Take the the name field of Dog class as an example, its FieldMapper can be created as new FieldMapper("name", Dog.class), then it can be used to configure how the name field is going to be serialized and deserialized. Here is a list of configurations that makes sense: oson.setFieldMappers(new FieldMapper("name", Dog.class).setJson("Dog Name").setLength(6).setJsonRawValue(true).setJsonValue(true)). The following are a few example test cases:

	public void testSerializeFieldMapper() {
		FieldMapper fieldMapper = new FieldMapper("name", Dog.class).setIgnore(true);
		
		assertTrue(oson.serialize(dog).contains("\"name\":\"I am a dog\""));
		
		assertFalse(oson.setFieldMappers(fieldMapper).serialize(dog).contains("\"name\":\"I am a dog\""));
		
		fieldMapper.setIgnore(false).setLength(6);
		
		assertTrue(oson.serialize(dog).contains("\"name\":\"I am a\""));

		fieldMapper.setJsonValue(true);
		assertEquals("\"I am a\"", oson.serialize(dog));
		
		fieldMapper.setJsonRawValue(true);
		assertEquals("I am a", oson.serialize(dog));
		
		dog.setName("doggie");
		String2JsonFunction serializer = (String p) -> "My " + p;
		fieldMapper.setSerializer(serializer);
		assertEquals("My dog", oson.serialize(dog));
	}

Annotation

Annotations can be used to set how to name an attribute, change a value, etc. And you can have lots of options to do the same thing. All up to personal flavor. In most cases, you might choose to annotate your own classes, and to configure classes from external sources using Java configurations.

When faced with so many annotations, from different sources, and one processor only chooses to use its own set of annotations, a decision is made to implement a different Json-Java processor, which will support most of them, and also provide its own set of annotations: only two of them: one is class level, and anothe one is field level. Both of these annotations try to deliver the same amount of information as its counterpart class, with the same name, just slightly different class path.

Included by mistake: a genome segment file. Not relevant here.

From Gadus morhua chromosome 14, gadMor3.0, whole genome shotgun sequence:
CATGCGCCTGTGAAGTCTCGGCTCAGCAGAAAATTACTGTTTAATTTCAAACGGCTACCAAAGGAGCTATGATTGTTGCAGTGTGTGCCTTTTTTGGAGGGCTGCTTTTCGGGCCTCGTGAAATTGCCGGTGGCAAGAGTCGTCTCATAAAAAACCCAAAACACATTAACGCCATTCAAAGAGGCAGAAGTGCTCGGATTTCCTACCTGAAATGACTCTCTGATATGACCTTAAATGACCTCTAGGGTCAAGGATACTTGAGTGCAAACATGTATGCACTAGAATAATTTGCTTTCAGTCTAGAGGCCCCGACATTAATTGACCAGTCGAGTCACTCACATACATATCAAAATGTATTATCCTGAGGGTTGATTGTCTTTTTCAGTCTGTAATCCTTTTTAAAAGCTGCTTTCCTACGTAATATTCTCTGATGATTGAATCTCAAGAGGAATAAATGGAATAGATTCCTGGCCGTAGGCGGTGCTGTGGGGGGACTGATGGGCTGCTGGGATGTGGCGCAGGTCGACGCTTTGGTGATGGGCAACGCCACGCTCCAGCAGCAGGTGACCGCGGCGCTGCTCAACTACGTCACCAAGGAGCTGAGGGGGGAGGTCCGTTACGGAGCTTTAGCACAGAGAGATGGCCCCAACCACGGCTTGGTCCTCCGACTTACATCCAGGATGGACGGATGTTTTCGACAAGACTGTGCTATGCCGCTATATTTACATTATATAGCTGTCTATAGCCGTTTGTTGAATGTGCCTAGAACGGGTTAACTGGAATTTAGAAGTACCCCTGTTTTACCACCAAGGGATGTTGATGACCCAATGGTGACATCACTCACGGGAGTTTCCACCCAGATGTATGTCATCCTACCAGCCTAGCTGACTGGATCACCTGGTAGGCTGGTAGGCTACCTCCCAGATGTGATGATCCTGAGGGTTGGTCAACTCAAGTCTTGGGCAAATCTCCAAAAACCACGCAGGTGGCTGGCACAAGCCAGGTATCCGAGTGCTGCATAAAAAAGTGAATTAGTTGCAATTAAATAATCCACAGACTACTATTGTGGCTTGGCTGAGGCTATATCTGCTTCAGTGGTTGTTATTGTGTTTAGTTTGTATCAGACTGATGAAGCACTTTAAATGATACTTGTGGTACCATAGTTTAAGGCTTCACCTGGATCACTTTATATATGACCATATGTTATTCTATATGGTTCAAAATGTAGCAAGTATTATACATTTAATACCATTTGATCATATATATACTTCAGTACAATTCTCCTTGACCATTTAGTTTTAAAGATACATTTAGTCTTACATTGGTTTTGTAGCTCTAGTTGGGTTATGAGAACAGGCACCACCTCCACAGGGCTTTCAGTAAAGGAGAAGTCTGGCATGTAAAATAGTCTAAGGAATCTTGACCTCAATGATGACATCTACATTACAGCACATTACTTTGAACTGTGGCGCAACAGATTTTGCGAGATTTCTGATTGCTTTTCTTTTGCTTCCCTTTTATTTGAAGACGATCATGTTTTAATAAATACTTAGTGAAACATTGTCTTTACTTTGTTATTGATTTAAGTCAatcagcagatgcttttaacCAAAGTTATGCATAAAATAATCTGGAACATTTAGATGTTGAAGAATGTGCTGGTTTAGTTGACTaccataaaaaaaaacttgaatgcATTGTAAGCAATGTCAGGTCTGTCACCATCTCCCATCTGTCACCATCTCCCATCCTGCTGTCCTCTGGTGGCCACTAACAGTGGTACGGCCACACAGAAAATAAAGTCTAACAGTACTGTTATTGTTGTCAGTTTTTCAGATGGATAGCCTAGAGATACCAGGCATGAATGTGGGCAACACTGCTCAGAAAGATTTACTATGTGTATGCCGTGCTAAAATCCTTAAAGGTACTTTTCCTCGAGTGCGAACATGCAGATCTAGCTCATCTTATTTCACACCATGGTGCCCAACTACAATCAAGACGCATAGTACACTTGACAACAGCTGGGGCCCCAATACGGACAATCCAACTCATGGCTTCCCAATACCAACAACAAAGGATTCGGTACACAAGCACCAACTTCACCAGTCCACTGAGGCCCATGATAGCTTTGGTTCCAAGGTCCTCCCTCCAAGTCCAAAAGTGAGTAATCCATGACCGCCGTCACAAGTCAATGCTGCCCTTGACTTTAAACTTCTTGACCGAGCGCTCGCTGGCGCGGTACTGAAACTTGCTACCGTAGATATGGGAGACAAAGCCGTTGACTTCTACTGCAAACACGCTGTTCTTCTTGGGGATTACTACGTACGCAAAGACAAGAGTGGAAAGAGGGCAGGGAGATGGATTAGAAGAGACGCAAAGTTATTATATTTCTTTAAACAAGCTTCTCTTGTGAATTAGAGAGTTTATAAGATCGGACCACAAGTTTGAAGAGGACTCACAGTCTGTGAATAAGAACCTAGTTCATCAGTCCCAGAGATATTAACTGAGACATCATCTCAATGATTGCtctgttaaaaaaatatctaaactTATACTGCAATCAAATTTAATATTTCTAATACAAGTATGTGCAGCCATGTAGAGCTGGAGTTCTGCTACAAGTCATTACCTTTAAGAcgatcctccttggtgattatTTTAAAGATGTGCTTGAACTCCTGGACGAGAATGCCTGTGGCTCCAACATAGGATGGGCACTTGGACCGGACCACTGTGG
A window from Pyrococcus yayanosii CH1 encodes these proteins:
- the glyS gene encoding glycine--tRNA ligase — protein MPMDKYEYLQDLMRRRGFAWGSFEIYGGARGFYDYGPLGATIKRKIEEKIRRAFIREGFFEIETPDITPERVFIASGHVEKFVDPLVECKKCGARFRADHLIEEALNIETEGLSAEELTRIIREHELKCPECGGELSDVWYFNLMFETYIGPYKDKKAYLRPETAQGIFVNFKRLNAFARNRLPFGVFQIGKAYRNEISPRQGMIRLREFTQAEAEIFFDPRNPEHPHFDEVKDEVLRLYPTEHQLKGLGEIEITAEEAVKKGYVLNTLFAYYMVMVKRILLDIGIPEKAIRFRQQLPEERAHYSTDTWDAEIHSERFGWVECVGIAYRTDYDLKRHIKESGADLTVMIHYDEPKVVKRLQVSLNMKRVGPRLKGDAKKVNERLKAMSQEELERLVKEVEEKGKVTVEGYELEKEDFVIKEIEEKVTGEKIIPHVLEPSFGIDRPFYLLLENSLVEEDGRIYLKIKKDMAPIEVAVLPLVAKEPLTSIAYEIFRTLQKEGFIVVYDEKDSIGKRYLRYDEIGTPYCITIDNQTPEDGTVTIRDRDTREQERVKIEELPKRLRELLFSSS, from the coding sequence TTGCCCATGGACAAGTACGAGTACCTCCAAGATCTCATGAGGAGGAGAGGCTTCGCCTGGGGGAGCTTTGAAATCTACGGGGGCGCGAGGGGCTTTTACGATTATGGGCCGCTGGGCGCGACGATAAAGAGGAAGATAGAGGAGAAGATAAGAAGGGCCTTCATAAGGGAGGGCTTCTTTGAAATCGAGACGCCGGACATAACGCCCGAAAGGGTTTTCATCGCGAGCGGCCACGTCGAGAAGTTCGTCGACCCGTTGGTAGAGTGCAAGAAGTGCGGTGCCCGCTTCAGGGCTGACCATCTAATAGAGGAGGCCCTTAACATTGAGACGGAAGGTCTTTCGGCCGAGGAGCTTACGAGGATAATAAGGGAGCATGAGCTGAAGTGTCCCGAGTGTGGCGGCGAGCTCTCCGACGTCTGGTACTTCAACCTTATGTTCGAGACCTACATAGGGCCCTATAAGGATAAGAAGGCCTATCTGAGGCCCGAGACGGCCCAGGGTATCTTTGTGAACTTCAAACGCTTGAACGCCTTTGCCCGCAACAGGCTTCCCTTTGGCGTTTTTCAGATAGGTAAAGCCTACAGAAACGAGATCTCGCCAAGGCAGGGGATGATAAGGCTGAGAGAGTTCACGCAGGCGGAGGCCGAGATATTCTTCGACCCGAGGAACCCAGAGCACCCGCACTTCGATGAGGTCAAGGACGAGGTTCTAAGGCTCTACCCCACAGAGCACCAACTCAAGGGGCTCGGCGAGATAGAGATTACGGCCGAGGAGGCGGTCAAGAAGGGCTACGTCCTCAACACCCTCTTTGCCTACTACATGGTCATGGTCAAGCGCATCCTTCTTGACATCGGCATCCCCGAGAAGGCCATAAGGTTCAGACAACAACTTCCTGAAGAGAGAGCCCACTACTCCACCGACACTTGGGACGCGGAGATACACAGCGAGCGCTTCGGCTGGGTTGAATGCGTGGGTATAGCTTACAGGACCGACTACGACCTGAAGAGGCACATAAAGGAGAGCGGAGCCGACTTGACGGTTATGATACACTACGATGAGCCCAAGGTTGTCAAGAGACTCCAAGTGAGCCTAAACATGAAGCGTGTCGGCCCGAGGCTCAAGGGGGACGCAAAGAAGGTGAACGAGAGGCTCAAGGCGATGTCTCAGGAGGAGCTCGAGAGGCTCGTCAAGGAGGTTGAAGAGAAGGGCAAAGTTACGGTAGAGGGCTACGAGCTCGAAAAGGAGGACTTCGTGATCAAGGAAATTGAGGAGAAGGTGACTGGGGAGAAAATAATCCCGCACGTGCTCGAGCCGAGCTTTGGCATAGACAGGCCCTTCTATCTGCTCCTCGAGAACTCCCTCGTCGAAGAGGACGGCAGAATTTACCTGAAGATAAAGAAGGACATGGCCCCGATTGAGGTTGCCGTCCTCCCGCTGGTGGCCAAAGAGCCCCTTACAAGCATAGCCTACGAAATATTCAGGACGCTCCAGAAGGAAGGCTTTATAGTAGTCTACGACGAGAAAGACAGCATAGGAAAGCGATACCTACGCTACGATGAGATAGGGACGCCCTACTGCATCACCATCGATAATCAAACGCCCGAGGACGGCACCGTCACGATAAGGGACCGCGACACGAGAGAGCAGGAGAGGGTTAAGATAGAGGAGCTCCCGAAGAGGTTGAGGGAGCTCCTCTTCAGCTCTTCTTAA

For now, ClassMapper annotation holds 23 attributes, and FieldMapper annotation holds 23 attributes. They should cover most of existing annotations used in Java-Json conversion libaries, and with some extra ones used in JPA framework.

As described in the above overwriting rules, Oson annotations will hide annotations from external sources, and Java configurations will overwrite annotation configurations, and the final effect can also be inherited in an object-oriented way.

The serialize attribute of both ClassMapper and FieldMapper annotations can be set to enable them to be used in either serialization (BOOLEAN.TRUE), or deserialization (BOOLEAN.FALSE), or both (BOOLEAN.BOTH), or neither (BOOLEAN.NONE).

Annotations can be disabled in Oson by using oson.setAnnotationSupport(false).

Lambda Expression

Lambda expression is one of the most powerful featuers in Java programming language. Or Java tends to behavior like a functional language, apart from the pure object-oriented language idealism.

Lambda expression as a single functional interface is perfect to act as a serializer and deserializer. It gives the true powerful of transformation into Oson processor. Basically, it allows you to do everything, or almost anything you want, to have full access to contextual data, to return types of Java data you want. This only feature makes Oson as the one you like to use, as a Json-Java processor.

To serialize a class object, you can provide a serializer using lambda expression. All Oson serializer and deserializer interfaces are @FunctionalInterface, and they still support overloading, the reason behind this is that Java provides an nice feature: default method in an interface. Here is an extract, out of the total 43 interfaces:

	public static interface OsonFunction extends Function {
		@Override
		public default Object apply(Object t) {
			return t;
		}
	}
	
	@FunctionalInterface
	public interface DataMapper2JsonFunction extends OsonFunction {
		public String apply(DataMapper classData);
	}
	
	@FunctionalInterface